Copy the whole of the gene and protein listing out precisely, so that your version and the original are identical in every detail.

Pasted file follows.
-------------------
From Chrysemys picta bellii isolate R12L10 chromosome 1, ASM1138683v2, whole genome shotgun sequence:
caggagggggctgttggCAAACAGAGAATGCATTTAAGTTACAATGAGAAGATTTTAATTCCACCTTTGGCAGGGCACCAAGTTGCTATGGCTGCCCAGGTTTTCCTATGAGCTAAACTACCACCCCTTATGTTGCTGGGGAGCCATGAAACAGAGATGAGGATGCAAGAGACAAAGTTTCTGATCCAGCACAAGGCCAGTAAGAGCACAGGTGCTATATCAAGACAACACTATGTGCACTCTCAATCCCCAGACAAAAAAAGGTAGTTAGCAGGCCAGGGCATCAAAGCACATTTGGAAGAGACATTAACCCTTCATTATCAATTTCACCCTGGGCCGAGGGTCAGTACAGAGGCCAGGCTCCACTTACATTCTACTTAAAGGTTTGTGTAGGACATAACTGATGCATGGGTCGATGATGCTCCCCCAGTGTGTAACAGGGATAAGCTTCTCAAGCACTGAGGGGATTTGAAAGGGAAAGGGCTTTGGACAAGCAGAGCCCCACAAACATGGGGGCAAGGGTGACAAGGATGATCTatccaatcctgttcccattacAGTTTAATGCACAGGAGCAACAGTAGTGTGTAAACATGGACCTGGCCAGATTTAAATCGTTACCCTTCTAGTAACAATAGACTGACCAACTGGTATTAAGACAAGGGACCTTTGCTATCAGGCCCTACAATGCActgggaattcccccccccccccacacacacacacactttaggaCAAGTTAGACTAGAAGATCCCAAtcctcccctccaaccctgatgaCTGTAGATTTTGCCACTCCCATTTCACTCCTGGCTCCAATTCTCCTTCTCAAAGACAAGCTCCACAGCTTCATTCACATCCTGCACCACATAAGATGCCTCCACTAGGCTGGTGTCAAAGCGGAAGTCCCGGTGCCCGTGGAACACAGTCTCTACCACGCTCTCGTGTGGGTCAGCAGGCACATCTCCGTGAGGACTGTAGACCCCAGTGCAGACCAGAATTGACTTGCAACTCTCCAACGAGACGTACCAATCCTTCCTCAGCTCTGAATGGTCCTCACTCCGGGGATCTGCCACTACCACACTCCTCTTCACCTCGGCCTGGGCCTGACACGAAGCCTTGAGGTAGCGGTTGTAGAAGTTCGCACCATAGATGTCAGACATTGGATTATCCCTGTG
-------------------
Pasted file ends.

From Chrysemys picta bellii isolate R12L10 chromosome 1, ASM1138683v2, whole genome shotgun sequence:
caggagggggctgttggCAAACAGAGAATGCATTTAAGTTACAATGAGAAGATTTTAATTCCACCTTTGGCAGGGCACCAAGTTGCTATGGCTGCCCAGGTTTTCCTATGAGCTAAACTACCACCCCTTATGTTGCTGGGGAGCCATGAAACAGAGATGAGGATGCAAGAGACAAAGTTTCTGATCCAGCACAAGGCCAGTAAGAGCACAGGTGCTATATCAAGACAACACTATGTGCACTCTCAATCCCCAGACAAAAAAAGGTAGTTAGCAGGCCAGGGCATCAAAGCACATTTGGAAGAGACATTAACCCTTCATTATCAATTTCACCCTGGGCCGAGGGTCAGTACAGAGGCCAGGCTCCACTTACATTCTACTTAAAGGTTTGTGTAGGACATAACTGATGCATGGGTCGATGATGCTCCCCCAGTGTGTAACAGGGATAAGCTTCTCAAGCACTGAGGGGATTTGAAAGGGAAAGGGCTTTGGACAAGCAGAGCCCCACAAACATGGGGGCAAGGGTGACAAGGATGATCTatccaatcctgttcccattacAGTTTAATGCACAGGAGCAACAGTAGTGTGTAAACATGGACCTGGCCAGATTTAAATCGTTACCCTTCTAGTAACAATAGACTGACCAACTGGTATTAAGACAAGGGACCTTTGCTATCAGGCCCTACAATGCActgggaattcccccccccccccacacacacacacactttaggaCAAGTTAGACTAGAAGATCCCAAtcctcccctccaaccctgatgaCTGTAGATTTTGCCACTCCCATTTCACTCCTGGCTCCAATTCTCCTTCTCAAAGACAAGCTCCACAGCTTCATTCACATCCTGCACCACATAAGATGCCTCCACTAGGCTGGTGTCAAAGCGGAAGTCCCGGTGCCCGTGGAACACAGTCTCTACCACGCTCTCGTGTGGGTCAGCAGGCACATCTCCGTGAGGACTGTAGACCCCAGTGCAGACCAGAATTGACTTGCAACTCTCCAACGAGACGTACCAATCCTTCCTCAGCTCTGAATGGTCCTCACTCCGGGGATCTGCCACTACCACACTCCTCTTCACCTCGGCCTGGGCCTGACACGAAGCCTTGAGGTAGCGGTTGTAGAAGTTCGCACCATAGATGTCAGACATTGGATTATCCCTGTG